Sacred Hunger

Sacred Hunger

eBook - 2012
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William Kemp owns a slave ship, his nephew and son serve aboard the ship, the crew and human cargo are stranded on the coast of Florida.
Publisher: New York : Anchor Books, [2012]
ISBN: 9780307948441
Branch Call Number: E-BOOK
Characteristics: 1 online resource (604 p.)


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Jan 27, 2020

Mostly I agree with the review below (username: Nellybells); in fact it was that review that convinced me to read this book to begin with. Add to that review the idea that the "sacred hunger" (to colonize, conquer, and enslave) has been one of the prime causes of evil through the centuries, and it would summarize my ideas of the book almost completely. The descriptions are beautifully written and the personalities of the characters are drawn in depth.
I also noted the foreshadowing of the use of the play "The Tempest" in the first half of the book... The use of pidgin struck me as particularly interesting, though the author did not mention that pidgin languages are often spoken differently by the children who learn them than by the adults who were forced by adverse situations to invent them. That slight flaw makes no difference in the effect of the book: this is a great novel of historical fiction.

Jul 20, 2018

A magnificent novel. First read it 20 years ago and all I remembered was the outline of the story and that I couldn't put it down. Again I couldn't put it down. What I had completely forgotten was the pidgin English of the final 100 pages. Brilliant, OMG absolutely brilliant. How Unsworth was able to deliver nuanced and sophisticated ideas spoken by the people in the pidgin dialect that developed over time. The development of pidgin languages has happened all over the world when people of different languages are thrown together. There is so much to this novel--historical versimilitude, the reader really understands how commerce ruled the western world and it was all on the backs of enslaved Africans.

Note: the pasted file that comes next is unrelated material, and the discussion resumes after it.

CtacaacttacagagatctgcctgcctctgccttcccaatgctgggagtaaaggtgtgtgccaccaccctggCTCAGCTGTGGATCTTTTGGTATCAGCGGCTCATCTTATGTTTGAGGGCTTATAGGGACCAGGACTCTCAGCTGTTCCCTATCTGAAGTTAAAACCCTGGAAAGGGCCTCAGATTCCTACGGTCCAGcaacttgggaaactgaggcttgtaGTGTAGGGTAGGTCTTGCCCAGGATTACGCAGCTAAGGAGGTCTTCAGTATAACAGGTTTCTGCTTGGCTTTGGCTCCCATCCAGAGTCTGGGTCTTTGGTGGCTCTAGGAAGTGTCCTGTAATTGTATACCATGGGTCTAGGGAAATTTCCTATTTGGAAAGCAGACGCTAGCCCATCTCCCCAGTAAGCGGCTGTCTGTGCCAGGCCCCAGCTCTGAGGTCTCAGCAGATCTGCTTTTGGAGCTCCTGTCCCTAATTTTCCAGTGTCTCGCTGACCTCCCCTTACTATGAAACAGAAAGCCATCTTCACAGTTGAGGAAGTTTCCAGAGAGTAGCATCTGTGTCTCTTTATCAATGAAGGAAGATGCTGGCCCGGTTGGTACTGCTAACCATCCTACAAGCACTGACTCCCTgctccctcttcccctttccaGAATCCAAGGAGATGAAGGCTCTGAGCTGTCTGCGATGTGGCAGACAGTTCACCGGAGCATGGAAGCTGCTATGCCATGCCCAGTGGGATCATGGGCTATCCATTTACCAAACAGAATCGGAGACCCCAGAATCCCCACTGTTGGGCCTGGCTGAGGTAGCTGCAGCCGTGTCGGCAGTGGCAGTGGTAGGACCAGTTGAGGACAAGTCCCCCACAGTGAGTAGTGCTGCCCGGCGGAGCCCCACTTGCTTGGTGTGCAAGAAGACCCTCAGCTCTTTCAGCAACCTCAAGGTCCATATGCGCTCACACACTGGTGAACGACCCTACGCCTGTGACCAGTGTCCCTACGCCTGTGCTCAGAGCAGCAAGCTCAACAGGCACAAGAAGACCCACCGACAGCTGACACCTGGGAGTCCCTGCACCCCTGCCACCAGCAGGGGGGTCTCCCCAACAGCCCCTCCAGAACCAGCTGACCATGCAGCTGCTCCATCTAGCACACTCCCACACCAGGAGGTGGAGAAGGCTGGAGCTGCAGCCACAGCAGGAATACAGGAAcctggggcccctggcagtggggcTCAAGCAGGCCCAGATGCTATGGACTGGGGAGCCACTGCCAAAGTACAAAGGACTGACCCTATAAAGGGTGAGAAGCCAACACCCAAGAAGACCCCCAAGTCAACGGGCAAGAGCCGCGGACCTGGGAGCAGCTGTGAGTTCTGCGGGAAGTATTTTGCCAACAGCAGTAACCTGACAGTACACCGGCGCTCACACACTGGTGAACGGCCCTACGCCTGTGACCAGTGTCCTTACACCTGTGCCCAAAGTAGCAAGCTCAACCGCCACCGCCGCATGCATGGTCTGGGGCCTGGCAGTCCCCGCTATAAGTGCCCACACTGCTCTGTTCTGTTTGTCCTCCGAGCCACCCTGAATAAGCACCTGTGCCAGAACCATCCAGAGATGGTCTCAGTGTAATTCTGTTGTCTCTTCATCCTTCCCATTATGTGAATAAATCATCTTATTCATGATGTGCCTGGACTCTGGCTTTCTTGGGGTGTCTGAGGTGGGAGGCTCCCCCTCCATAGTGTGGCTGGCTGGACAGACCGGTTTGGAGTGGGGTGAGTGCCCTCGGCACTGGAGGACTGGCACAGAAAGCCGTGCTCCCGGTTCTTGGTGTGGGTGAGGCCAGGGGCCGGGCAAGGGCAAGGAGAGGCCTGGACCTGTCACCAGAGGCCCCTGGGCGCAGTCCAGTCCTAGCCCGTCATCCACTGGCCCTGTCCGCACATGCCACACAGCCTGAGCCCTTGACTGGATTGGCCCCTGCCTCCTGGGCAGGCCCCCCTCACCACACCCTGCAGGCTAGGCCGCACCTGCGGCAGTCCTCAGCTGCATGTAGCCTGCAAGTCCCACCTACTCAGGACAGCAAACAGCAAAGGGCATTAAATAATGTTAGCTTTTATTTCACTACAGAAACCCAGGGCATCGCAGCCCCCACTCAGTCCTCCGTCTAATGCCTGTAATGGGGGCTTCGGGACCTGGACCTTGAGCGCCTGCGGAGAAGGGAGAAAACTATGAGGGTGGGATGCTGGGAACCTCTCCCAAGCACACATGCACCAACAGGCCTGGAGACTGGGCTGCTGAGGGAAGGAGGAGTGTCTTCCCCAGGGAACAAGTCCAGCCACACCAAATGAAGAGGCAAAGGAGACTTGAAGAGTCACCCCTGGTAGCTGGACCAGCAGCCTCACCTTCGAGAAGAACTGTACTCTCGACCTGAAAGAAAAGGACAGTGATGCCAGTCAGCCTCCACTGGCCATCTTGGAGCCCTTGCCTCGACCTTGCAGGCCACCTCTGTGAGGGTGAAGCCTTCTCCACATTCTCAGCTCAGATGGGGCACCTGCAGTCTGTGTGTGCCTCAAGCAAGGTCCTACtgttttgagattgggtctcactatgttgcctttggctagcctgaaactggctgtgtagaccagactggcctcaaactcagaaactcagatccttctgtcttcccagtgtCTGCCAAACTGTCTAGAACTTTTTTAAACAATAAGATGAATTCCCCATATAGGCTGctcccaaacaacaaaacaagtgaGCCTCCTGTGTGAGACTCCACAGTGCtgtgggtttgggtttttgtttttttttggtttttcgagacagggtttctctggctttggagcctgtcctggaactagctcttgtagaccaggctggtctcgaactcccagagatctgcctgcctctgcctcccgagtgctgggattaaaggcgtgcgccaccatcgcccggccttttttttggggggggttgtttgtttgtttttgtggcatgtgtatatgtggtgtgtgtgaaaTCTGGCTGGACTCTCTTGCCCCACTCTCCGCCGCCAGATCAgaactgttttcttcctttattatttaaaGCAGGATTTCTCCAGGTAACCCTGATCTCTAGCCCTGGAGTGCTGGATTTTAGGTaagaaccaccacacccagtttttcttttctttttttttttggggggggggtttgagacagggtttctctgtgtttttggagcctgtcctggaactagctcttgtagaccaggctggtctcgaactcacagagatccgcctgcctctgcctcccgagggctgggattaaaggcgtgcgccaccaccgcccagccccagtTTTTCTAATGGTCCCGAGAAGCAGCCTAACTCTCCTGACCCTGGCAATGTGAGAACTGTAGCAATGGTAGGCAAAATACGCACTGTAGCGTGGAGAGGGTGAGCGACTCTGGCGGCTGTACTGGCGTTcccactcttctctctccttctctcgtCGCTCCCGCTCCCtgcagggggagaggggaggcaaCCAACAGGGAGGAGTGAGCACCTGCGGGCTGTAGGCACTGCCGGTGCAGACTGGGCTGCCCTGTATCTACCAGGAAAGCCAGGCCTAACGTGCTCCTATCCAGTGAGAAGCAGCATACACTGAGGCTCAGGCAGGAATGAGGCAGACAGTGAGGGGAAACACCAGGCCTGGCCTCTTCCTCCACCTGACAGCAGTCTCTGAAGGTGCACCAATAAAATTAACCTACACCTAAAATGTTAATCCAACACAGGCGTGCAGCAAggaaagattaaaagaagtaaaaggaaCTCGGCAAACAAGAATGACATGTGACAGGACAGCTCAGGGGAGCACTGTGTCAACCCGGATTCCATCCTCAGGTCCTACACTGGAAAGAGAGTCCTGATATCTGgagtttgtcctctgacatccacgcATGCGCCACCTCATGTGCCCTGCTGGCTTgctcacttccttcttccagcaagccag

A commenter below felt the pidgin was demeaning to black people. Not so, not so. This is exactly how people of diverse languages communicate in specific settings. Trade, commerce, ports of entry. I am reading a WW2 novel now and on the ships are men from Portugal, Norway, Holland, Morocco and India. There is not one common language among them and they communicate using a pidgin English of about 300 words. The ship's work gets done!

SnoIsleLib_LindsayH Jun 02, 2017

Those fond of literary fiction and heavier historical fiction will enjoy this painfully beautiful masterpiece. This incredible novel has really stuck with me through the years and I reflect on frequently. The beginning is a little slow, but is well worth pushing through. Unsworth elegantly uses the story of a 18th century slave ship to show the reader the horrific immorality of how humans can justify any act as long as it is profitable.

Aug 02, 2012

This Booker winning novel, set in Liverpool in 1752, is about the slave trade. It is about greed offset by hope.

Jul 04, 2011

I was utterly enthralled by this book initially; I was enamored of the language and deeply invested in the story about the people aboard a slave ship in the 1700s.
Alas, at some point after the middle of the book, the author lost me. He skipped ahead in time when I was so invested in the time in which he had put me. The reliance in the later chapters on pidgin English was wearisome and offensive.
The famous abolitionist, Frederick Douglass, was born a slave but his English was grammatically correct and as elegant as it was powerful. The idea that the white men and the Africans could only communicate by all sides using pidgin English was irritating, demeaning and distracting.
I wish the author had done it differently because before that the book had me by the heart.


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May 19, 2012

Penguin UK (PB) | September 23, 2008 | Trade Paperback

Through the story of an 18th century slave ship, this novel explores moral choices, the corruptions of greed and material gain, and men's behaviour "in extremis". It also articulates current concerns of corruption and distress. The author was awarded the 1992 Booker Prize for this novel.


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